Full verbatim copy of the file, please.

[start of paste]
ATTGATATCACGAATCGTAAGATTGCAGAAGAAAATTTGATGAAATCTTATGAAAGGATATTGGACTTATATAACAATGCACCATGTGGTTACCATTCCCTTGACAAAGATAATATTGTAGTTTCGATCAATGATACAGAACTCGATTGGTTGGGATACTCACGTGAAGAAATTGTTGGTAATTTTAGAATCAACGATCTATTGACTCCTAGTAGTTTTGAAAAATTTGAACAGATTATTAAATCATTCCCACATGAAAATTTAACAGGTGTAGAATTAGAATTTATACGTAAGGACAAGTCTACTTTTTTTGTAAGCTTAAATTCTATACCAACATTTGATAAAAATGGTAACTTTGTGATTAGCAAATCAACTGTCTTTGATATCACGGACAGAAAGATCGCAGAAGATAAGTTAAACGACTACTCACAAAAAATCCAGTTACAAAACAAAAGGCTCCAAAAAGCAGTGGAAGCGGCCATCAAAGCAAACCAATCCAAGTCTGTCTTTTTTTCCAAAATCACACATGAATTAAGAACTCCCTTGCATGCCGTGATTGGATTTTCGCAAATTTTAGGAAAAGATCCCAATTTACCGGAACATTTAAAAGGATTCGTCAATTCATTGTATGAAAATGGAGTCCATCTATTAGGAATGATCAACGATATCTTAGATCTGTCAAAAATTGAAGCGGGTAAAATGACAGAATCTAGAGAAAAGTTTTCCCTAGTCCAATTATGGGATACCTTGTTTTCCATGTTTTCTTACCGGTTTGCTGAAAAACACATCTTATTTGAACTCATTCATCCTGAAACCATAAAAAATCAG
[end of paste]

ATTGATATCACGAATCGTAAGATTGCAGAAGAAAATTTGATGAAATCTTATGAAAGGATATTGGACTTATATAACAATGCACCATGTGGTTACCATTCCCTTGACAAAGATAATATTGTAGTTTCGATCAATGATACAGAACTCGATTGGTTGGGATACTCACGTGAAGAAATTGTTGGTAATTTTAGAATCAACGATCTATTGACTCCTAGTAGTTTTGAAAAATTTGAACAGATTATTAAATCATTCCCACATGAAAATTTAACAGGTGTAGAATTAGAATTTATACGTAAGGACAAGTCTACTTTTTTTGTAAGCTTAAATTCTATACCAACATTTGATAAAAATGGTAACTTTGTGATTAGCAAATCAACTGTCTTTGATATCACGGACAGAAAGATCGCAGAAGATAAGTTAAACGACTACTCACAAAAAATCCAGTTACAAAACAAAAGGCTCCAAAAAGCAGTGGAAGCGGCCATCAAAGCAAACCAATCCAAGTCTGTCTTTTTTTCCAAAATCACACATGAATTAAGAACTCCCTTGCATGCCGTGATTGGATTTTCGCAAATTTTAGGAAAAGATCCCAATTTACCGGAACATTTAAAAGGATTCGTCAATTCATTGTATGAAAATGGAGTCCATCTATTAGGAATGATCAACGATATCTTAGATCTGTCAAAAATTGAAGCGGGTAAAATGACAGAATCTAGAGAAAAGTTTTCCCTAGTCCAATTATGGGATACCTTGTTTTCCATGTTTTCTTACCGGTTTGCTGAAAAACACATCTTATTTGAACTCATTCATCCTGAAACCATAAAAAATCAG